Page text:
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Title 

Development of patatin knockdown potato tubers using RNA interference (RNAi) technology, for the production of human-therapeutic glycoproteins

Authors 

Yoon Sik KimYong Hwa LeeHyun Soon KimMi Sun KimK W HahnJeong Heon KoHyouk JoungJae Heung Jeon

Publisher 

BioMed Central

Issue Date 

2008

Citation 

BMC Biotechnology, vol. 8, no. 0, pp. 36-36

Keywords 

glycoproteinsRNApatatin-knockdown potato tubersRNA interferenceglycoproteinmessenger RNApatatinshort hairpin RNApatatin protein, solanum tuberosumnonhuman

Abstract 

Background: Patatins encoded by a multi-gene family are one of the major storage glycoproteins in potato tubers. Potato tubers have recently emerged as bioreactors for the production of human therapeutic glycoproteins (vaccines). Increasing the yield of recombinant proteins, targeting the produced proteins to specific cellular compartments, and diminishing expensive protein purification steps are important research goals in plant biotechnology. In the present study, potato patatins were eliminated almost completely via RNA interference (RNAi) technology to develop potato tubers as a more efficient protein expression system. The gene silencing effect of patatins in the transgenic potato plants was examined at individual isoform levels. Results: Based upon the sequence similarity within the multi-gene family of patatins, a highly conserved target sequence (635 nts) of patatin gene pat3-k1 [GenBank accession no. DQ114421] in potato plants (Solanum tuberosum L.) was amplified for the construction of a patatin-specific hairpin RNAi (hpRNAi) vector. The CaMV 35S promoter-driven patatin hpRNAi vector was transformed into the potato cultivar Desiree by Agrobacterium-mediated transformation. Ten transgenic potato lines bearing patatin hpRNA were generated. The effects of RNA interference were characterized at both the protein and mRNA levels using 1D and 2D SDS/PAGE and quantitative real-time RT-PCR analysis. Dependent upon the patatin hpRNAi line, patatins decreased by approximately 99% at both the protein and mRNA levels. However, the phenotype (e.g. the number and size of potato tuber, average tuber weight, growth pattern, etc.) of hpRNAi lines was not distinguishable from wild-type potato plants under both in vitro and ex vitro growth conditions. During glycoprotein purification, patatin-knockdown potato tubers allowed rapid purification of other potato glycoproteins with less contamination of patatins. Conclusion: Patatin-specific hpRNAi effectively suppressed the expression of a majority of patatin variants in potato tubers via the specific degradation of individual mRNAs of the patatin multi-gene family. More importantly, patatin-knockdown potato tubers appear to be an ideal host for the production of human therapeutic glycoproteins, because they eventually allow fast, easy purification of recombinant proteins, with less contamination from potato glycoprotein patatins.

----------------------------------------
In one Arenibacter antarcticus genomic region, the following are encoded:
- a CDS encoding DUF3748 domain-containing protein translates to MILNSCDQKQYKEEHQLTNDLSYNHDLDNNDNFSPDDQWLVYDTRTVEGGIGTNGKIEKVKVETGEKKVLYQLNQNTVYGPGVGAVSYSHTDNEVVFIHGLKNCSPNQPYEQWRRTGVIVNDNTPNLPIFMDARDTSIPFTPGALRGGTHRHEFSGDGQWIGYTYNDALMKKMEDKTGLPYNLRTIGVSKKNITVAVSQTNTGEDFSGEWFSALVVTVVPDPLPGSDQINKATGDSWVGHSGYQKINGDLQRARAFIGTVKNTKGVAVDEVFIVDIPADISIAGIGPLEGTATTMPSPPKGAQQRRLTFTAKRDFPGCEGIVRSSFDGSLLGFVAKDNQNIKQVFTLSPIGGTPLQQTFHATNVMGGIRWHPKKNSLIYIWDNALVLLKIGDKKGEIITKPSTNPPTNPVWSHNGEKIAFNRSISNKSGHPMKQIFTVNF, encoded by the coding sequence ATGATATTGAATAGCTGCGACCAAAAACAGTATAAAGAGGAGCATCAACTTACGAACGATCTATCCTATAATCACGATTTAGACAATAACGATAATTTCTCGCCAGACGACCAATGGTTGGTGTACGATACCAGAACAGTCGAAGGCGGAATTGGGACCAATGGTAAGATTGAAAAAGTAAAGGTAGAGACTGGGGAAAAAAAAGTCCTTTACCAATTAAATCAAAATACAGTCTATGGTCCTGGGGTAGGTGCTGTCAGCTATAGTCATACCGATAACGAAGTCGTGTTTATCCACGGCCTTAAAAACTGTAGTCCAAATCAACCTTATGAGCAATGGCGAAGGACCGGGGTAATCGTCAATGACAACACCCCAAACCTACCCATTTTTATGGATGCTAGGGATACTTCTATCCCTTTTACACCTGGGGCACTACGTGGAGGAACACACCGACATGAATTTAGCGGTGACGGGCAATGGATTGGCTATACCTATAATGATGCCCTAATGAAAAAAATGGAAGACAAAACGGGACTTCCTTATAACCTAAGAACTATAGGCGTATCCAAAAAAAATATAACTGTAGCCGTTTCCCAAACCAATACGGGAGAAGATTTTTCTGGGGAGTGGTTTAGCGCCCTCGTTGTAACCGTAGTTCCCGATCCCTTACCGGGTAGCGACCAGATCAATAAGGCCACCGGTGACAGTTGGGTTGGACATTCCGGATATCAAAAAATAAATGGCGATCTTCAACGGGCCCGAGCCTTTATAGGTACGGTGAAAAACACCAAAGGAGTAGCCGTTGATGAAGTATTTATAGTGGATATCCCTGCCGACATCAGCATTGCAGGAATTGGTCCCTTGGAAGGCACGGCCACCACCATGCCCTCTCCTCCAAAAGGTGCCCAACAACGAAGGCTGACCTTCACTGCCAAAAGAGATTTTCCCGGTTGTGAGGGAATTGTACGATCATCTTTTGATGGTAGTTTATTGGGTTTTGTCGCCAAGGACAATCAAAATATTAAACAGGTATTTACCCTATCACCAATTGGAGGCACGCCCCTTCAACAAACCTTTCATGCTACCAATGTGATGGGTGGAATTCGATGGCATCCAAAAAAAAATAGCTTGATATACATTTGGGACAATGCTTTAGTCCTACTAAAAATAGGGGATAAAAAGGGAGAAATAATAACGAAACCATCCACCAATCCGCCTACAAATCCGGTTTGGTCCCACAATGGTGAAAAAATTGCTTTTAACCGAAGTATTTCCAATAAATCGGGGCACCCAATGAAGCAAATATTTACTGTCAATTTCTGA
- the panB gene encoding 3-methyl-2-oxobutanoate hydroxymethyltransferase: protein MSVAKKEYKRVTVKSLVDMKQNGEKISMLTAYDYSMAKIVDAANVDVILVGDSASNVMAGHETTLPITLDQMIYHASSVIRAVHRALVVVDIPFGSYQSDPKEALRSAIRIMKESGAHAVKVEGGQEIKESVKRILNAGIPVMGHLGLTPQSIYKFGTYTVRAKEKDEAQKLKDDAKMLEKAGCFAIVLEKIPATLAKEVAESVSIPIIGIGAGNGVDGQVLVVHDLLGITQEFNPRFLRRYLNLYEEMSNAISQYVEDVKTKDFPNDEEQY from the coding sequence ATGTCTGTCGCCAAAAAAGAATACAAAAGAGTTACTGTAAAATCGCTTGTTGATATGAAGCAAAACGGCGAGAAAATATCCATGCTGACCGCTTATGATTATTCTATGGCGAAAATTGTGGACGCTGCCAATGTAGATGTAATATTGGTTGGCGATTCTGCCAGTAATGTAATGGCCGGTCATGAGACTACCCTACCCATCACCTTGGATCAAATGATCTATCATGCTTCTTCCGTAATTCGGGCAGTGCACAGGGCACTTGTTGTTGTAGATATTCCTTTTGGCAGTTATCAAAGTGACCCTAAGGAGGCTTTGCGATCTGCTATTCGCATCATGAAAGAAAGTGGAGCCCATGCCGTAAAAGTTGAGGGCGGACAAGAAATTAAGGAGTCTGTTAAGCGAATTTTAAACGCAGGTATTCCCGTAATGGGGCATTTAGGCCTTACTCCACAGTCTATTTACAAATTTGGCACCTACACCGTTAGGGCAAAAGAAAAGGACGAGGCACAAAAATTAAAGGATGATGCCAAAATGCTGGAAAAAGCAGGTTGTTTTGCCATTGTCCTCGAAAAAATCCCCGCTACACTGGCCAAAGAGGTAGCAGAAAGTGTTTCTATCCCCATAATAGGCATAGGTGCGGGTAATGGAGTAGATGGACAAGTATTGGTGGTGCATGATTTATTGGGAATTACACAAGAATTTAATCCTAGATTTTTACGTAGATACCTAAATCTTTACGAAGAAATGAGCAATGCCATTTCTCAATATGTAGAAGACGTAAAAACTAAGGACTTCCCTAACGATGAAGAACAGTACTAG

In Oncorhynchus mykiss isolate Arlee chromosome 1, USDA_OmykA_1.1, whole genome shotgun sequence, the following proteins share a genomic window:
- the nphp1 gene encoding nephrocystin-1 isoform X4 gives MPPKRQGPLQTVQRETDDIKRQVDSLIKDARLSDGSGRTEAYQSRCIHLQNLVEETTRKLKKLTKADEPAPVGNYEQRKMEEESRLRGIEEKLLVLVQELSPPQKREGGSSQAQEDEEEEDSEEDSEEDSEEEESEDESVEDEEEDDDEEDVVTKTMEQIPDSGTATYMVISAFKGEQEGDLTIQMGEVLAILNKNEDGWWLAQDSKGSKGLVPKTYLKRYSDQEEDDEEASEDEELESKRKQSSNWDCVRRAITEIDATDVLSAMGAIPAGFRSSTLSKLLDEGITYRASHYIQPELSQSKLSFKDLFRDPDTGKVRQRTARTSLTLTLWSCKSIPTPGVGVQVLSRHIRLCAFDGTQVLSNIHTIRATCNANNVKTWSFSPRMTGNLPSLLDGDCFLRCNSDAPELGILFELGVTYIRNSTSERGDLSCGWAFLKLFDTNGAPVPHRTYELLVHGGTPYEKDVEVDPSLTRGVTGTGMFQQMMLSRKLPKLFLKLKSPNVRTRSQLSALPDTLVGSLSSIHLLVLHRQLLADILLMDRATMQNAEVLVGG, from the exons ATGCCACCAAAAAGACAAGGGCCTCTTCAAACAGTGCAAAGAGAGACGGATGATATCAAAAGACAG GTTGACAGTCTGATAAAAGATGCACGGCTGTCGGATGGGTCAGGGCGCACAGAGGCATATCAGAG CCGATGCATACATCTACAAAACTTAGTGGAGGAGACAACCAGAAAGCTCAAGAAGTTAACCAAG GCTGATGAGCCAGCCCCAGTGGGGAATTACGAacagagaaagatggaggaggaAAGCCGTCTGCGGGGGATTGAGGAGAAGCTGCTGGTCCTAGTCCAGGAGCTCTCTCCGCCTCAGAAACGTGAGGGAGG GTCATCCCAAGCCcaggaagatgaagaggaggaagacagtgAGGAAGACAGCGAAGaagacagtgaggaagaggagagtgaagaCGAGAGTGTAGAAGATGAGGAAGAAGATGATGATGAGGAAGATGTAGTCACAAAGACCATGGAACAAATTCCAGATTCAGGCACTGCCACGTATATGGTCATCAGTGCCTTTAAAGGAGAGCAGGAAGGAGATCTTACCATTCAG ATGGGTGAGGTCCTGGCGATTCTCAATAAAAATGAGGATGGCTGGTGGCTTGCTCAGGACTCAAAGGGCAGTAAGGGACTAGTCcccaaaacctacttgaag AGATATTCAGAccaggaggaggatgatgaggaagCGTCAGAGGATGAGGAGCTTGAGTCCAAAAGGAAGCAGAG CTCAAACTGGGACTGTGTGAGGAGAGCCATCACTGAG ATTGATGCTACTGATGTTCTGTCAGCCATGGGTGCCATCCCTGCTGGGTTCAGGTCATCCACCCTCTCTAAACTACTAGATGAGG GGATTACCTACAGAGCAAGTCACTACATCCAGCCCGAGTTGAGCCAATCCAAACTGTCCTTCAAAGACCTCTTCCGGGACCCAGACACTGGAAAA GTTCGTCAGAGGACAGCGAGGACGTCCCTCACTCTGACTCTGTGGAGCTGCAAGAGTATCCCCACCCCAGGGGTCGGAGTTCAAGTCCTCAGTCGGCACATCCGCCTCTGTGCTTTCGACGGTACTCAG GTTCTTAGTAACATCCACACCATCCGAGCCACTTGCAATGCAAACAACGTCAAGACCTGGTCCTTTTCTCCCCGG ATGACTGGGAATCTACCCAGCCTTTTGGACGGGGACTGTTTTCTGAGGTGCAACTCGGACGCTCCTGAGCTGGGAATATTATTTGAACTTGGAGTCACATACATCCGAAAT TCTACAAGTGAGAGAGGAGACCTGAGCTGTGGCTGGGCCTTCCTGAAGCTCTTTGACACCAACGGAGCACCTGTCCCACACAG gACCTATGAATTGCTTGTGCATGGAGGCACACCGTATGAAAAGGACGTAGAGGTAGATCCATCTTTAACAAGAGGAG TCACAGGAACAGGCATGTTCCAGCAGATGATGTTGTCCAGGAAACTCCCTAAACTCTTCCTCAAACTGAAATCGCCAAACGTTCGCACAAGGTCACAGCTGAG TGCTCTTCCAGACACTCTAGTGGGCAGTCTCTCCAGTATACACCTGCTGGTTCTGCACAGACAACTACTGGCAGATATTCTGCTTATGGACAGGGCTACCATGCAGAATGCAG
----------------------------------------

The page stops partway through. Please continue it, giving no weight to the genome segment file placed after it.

ISSN 

1472-6750

Link 

http://dx.doi.org/10.1186/1472-6750-8-36

Appears in Collections

1. Journal Articles > Journal Articles

Registered Date

2017-04-19


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